Ricky Gervais: Science

Note: This review is from 2009

Review by Steve Bennett

Early preview show: Bloomsbury Theatre, London, April 20, 2009

Ricky Gervais is dabbling in science, and tonight we are his guinea pigs. Four months before he starts his next major stand-up tour, he’s in London’s 535-seater Bloomsbury Theatre to squirt the detergent of new material into our eyes, and gauge the reaction.

What is already apparent is that while the show may be called Science, most of it is unapologetically off-topic. This is about as scientific as the Book of Genesis.

There’s a lot of loose preamble about how this is work in progress, that tickets are ‘only’ £15 (the same as full price admission on many a comic’s tour), and some genuine complaints about the regular audible thuds from the judo sessions next door – said in jest, though clearly it rightly irks him that a theatre show has to compete with such distractions.

It’s the first of several false beginnings – some intentional, some because he wants to delay the start of his working day, like office workers everywhere. The best of these asides has him recalling one of Ken Dodd’s notoriously long gigs – hilariously reducing five hours and a six-decade career to a grunt and a gurn. The laughs he gets at the ‘mental fat girl’ in Dodd’s audience are much less comfortable, coming at the expense of a clearly troubled woman, but the truth is that the scenario is all the funnier because you know you shouldn’t be laughing.

Gervais can overuse this sort of ‘ironically’ inappropriate material, and tonight is no exception, mining the politically incorrect seam just a little too often, even though it can work brilliantly well. However, his other potentially irritating trait, of boasting – tongue-in-cheek, of course – about all his success, fame and international awards is kept largely in check during the 50-minute show.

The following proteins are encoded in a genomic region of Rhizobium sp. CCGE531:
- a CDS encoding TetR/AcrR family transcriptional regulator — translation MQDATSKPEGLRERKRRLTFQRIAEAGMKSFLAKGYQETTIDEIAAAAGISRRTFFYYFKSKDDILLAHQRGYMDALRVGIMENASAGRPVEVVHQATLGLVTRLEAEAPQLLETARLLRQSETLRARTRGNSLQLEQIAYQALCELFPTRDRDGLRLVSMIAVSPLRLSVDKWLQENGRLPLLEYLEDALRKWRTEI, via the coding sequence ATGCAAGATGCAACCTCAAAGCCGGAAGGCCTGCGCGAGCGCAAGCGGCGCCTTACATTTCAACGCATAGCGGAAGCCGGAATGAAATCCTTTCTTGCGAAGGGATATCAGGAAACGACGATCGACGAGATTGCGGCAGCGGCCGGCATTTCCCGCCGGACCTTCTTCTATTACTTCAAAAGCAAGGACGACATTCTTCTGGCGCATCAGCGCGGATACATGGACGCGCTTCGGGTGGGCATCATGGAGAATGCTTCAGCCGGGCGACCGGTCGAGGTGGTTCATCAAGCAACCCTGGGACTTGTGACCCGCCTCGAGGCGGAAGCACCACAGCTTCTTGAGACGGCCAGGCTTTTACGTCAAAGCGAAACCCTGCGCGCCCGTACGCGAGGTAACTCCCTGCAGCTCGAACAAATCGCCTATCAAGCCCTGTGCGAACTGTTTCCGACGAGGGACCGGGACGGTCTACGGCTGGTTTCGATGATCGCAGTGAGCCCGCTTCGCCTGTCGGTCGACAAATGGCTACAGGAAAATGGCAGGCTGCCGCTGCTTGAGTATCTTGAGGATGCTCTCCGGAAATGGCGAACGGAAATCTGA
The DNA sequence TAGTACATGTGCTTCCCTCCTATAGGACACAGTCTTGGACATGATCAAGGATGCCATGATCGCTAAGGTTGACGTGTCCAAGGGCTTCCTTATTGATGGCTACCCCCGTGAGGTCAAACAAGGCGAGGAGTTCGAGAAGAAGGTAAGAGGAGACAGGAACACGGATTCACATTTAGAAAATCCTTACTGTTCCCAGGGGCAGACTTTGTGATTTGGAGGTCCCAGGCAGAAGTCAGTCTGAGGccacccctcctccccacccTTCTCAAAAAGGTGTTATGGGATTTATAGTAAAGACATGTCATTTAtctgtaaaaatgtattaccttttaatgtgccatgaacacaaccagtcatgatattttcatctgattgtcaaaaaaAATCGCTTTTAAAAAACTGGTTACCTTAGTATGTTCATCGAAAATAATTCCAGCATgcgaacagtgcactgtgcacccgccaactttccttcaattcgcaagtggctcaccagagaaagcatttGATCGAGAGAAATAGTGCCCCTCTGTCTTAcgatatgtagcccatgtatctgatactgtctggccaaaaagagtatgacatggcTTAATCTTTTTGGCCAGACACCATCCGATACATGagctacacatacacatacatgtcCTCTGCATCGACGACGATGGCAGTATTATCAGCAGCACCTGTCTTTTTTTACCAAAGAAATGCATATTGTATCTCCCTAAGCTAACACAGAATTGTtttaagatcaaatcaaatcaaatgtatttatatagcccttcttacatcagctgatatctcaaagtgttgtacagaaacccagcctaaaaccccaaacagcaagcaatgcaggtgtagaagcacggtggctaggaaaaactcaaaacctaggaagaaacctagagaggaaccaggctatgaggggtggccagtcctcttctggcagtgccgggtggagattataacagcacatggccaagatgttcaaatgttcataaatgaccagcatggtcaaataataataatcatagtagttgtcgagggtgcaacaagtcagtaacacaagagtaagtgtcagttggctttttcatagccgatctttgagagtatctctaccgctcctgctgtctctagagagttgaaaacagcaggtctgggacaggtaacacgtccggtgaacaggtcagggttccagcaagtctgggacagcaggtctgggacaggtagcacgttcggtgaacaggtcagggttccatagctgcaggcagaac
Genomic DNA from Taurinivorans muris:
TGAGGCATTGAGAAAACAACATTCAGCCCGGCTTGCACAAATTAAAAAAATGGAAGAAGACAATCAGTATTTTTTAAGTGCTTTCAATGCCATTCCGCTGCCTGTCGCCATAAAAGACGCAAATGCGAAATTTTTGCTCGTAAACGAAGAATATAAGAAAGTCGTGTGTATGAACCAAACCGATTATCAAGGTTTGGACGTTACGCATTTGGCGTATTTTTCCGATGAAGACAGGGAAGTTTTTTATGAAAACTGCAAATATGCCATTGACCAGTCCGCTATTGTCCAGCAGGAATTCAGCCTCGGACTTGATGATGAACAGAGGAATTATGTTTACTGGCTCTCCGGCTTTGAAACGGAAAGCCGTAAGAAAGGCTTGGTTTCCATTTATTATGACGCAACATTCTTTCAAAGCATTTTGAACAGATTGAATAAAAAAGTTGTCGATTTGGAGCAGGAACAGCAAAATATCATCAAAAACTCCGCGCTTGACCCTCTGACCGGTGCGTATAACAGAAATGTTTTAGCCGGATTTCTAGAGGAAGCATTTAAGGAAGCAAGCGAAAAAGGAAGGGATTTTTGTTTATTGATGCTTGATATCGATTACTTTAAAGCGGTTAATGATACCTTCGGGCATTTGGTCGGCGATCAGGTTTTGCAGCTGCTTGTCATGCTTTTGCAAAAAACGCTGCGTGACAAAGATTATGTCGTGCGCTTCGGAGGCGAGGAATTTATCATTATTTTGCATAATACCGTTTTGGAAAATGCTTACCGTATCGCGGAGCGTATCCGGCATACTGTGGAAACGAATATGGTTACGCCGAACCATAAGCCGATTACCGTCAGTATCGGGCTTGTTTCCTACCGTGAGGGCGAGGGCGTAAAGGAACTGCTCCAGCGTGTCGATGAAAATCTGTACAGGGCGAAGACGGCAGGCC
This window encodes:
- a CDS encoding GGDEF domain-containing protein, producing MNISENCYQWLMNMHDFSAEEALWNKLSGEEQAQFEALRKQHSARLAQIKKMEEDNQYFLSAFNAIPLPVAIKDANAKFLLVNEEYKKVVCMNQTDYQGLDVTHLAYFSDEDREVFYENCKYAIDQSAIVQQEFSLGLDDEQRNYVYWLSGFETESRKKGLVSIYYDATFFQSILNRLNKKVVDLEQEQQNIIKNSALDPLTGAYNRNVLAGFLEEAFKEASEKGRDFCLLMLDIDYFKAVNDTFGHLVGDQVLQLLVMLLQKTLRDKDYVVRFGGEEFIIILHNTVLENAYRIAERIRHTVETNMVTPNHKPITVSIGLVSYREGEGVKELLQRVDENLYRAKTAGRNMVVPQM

Instead, he uses some of the other strings to his comedy bow, with such innocent material as recalling a child’s wonderfully naïve idea of a ‘car of the future’, which still has the power to reduce him to girlish giggles that prove highly contagious – even if the material is slight.

Followers of comedy might find that many of his trains of thought run along well-established tracks. There are other comedians with material about the disappointment of receiving charity Christmas gifts, gay marriage, the media coverage of Ian Huntley (Gervias’s bit here sounding a bit close to Russell Brand’s) and the implausibility of the Noah’s Ark myth.

Although the journeys may hold few surprises, he can pull out enough succinct and funny gags along the way to keep amusing. And even in his absence, Gervais’s podcast cohort Karl Pilkington still seems to be supplying some of the best lines, thanks to his off-the-wall reasoning relayed second-hand.

The Noah story is the cornerstone of the show as it currently stands, a sardonic page-by-page deconstruction of a childhood book, providing another contribution to the current wave of rationality sweeping through comedy. There are quite a few moments here – and elsewhere – where the audience are noticeably quiet, waiting patiently for the next joke, giving Gervais a slack that a club audience mightn’t give an unknown. Since they are fans, they trust they will be rewarded eventually – and usually they are right.

Eliminating those quieter moments will no doubt be Gervais’s objective before the tour starts at the Edinburgh Fringe in August – however unscientific his methods.

Reviewed by: Steve Bennett
London, April 2009

Review date: 1 Jan 2009
Reviewed by: Steve Bennett

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